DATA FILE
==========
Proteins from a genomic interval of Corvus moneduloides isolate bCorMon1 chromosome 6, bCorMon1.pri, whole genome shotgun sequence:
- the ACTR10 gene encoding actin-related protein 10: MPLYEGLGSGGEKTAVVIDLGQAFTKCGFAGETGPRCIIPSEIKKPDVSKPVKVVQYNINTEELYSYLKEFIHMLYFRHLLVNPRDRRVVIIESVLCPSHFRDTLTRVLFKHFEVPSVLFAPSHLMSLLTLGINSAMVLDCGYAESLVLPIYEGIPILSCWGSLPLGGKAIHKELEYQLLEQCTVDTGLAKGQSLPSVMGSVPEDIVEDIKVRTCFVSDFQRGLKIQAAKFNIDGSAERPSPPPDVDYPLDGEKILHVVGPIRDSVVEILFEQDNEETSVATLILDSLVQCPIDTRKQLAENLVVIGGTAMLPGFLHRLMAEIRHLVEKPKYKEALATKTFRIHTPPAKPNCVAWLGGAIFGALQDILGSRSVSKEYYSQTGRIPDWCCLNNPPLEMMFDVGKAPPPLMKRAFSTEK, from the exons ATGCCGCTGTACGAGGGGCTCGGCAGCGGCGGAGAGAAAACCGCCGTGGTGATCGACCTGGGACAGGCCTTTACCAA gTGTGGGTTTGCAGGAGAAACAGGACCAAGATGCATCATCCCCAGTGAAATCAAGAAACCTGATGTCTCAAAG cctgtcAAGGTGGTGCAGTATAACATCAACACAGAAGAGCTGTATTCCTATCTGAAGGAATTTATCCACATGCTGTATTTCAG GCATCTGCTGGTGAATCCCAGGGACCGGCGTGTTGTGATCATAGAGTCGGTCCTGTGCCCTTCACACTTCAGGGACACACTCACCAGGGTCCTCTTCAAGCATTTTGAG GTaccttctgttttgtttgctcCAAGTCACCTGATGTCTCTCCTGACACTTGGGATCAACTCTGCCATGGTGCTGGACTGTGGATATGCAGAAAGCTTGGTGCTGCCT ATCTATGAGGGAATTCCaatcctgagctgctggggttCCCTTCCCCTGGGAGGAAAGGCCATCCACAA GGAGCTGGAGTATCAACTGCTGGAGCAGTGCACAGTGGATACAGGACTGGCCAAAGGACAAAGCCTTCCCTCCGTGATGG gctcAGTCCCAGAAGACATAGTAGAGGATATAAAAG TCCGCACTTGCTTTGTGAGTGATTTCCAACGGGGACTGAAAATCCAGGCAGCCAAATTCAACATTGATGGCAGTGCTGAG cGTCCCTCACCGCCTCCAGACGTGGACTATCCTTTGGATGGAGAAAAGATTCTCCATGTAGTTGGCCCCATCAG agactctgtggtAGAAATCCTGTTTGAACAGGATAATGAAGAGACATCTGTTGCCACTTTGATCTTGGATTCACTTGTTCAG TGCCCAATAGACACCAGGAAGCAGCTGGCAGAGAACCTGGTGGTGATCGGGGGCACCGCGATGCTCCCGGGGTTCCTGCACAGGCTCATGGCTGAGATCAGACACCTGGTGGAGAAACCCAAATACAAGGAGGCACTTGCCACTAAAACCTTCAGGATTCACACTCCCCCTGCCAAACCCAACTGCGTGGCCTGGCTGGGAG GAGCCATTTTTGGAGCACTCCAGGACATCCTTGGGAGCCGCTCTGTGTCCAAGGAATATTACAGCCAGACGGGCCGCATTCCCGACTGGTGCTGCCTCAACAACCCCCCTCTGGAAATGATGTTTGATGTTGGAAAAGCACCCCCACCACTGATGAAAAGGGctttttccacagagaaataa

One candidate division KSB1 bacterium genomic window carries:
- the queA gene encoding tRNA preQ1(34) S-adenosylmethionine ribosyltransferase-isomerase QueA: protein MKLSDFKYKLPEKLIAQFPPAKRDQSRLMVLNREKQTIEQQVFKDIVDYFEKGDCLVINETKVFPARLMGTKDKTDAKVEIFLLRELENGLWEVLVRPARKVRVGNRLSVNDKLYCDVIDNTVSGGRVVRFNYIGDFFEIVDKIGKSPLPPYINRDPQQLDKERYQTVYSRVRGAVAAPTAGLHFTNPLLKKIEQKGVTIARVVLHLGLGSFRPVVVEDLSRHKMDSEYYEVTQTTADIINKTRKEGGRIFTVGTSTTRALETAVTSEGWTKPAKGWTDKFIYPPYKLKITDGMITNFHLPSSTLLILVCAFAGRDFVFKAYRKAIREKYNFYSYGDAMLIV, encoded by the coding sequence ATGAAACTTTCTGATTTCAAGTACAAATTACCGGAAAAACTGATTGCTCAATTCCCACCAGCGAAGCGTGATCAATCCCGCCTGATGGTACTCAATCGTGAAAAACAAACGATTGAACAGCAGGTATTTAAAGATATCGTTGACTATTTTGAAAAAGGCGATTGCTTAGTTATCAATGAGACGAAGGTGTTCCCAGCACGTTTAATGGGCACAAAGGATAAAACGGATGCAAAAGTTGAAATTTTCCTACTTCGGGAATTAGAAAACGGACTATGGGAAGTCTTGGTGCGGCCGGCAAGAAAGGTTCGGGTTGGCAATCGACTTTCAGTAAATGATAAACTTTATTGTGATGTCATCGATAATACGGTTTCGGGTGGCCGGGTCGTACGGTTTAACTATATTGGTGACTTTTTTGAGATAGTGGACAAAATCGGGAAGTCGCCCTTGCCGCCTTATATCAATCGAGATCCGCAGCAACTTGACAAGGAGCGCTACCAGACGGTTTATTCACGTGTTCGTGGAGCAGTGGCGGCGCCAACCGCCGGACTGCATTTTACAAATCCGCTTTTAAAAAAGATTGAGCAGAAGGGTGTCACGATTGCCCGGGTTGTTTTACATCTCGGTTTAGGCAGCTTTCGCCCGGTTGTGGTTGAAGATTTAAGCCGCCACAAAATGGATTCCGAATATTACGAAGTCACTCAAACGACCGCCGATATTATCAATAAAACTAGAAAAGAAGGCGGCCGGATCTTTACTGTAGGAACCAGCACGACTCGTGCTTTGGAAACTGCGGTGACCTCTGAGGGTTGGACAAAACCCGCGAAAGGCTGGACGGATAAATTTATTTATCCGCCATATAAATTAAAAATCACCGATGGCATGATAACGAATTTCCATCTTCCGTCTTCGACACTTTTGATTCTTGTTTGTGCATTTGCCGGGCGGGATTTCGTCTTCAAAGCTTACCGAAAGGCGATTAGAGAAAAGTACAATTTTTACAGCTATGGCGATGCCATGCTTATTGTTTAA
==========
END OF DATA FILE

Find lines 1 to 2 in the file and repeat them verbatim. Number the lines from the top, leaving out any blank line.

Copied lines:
Proteins from a genomic interval of Corvus moneduloides isolate bCorMon1 chromosome 6, bCorMon1.pri, whole genome shotgun sequence:
- the ACTR10 gene encoding actin-related protein 10: MPLYEGLGSGGEKTAVVIDLGQAFTKCGFAGETGPRCIIPSEIKKPDVSKPVKVVQYNINTEELYSYLKEFIHMLYFRHLLVNPRDRRVVIIESVLCPSHFRDTLTRVLFKHFEVPSVLFAPSHLMSLLTLGINSAMVLDCGYAESLVLPIYEGIPILSCWGSLPLGGKAIHKELEYQLLEQCTVDTGLAKGQSLPSVMGSVPEDIVEDIKVRTCFVSDFQRGLKIQAAKFNIDGSAERPSPPPDVDYPLDGEKILHVVGPIRDSVVEILFEQDNEETSVATLILDSLVQCPIDTRKQLAENLVVIGGTAMLPGFLHRLMAEIRHLVEKPKYKEALATKTFRIHTPPAKPNCVAWLGGAIFGALQDILGSRSVSKEYYSQTGRIPDWCCLNNPPLEMMFDVGKAPPPLMKRAFSTEK, from the exons ATGCCGCTGTACGAGGGGCTCGGCAGCGGCGGAGAGAAAACCGCCGTGGTGATCGACCTGGGACAGGCCTTTACCAA gTGTGGGTTTGCAGGAGAAACAGGACCAAGATGCATCATCCCCAGTGAAATCAAGAAACCTGATGTCTCAAAG cctgtcAAGGTGGTGCAGTATAACATCAACACAGAAGAGCTGTATTCCTATCTGAAGGAATTTATCCACATGCTGTATTTCAG GCATCTGCTGGTGAATCCCAGGGACCGGCGTGTTGTGATCATAGAGTCGGTCCTGTGCCCTTCACACTTCAGGGACACACTCACCAGGGTCCTCTTCAAGCATTTTGAG GTaccttctgttttgtttgctcCAAGTCACCTGATGTCTCTCCTGACACTTGGGATCAACTCTGCCATGGTGCTGGACTGTGGATATGCAGAAAGCTTGGTGCTGCCT ATCTATGAGGGAATTCCaatcctgagctgctggggttCCCTTCCCCTGGGAGGAAAGGCCATCCACAA GGAGCTGGAGTATCAACTGCTGGAGCAGTGCACAGTGGATACAGGACTGGCCAAAGGACAAAGCCTTCCCTCCGTGATGG gctcAGTCCCAGAAGACATAGTAGAGGATATAAAAG TCCGCACTTGCTTTGTGAGTGATTTCCAACGGGGACTGAAAATCCAGGCAGCCAAATTCAACATTGATGGCAGTGCTGAG cGTCCCTCACCGCCTCCAGACGTGGACTATCCTTTGGATGGAGAAAAGATTCTCCATGTAGTTGGCCCCATCAG agactctgtggtAGAAATCCTGTTTGAACAGGATAATGAAGAGACATCTGTTGCCACTTTGATCTTGGATTCACTTGTTCAG TGCCCAATAGACACCAGGAAGCAGCTGGCAGAGAACCTGGTGGTGATCGGGGGCACCGCGATGCTCCCGGGGTTCCTGCACAGGCTCATGGCTGAGATCAGACACCTGGTGGAGAAACCCAAATACAAGGAGGCACTTGCCACTAAAACCTTCAGGATTCACACTCCCCCTGCCAAACCCAACTGCGTGGCCTGGCTGGGAG GAGCCATTTTTGGAGCACTCCAGGACATCCTTGGGAGCCGCTCTGTGTCCAAGGAATATTACAGCCAGACGGGCCGCATTCCCGACTGGTGCTGCCTCAACAACCCCCCTCTGGAAATGATGTTTGATGTTGGAAAAGCACCCCCACCACTGATGAAAAGGGctttttccacagagaaataa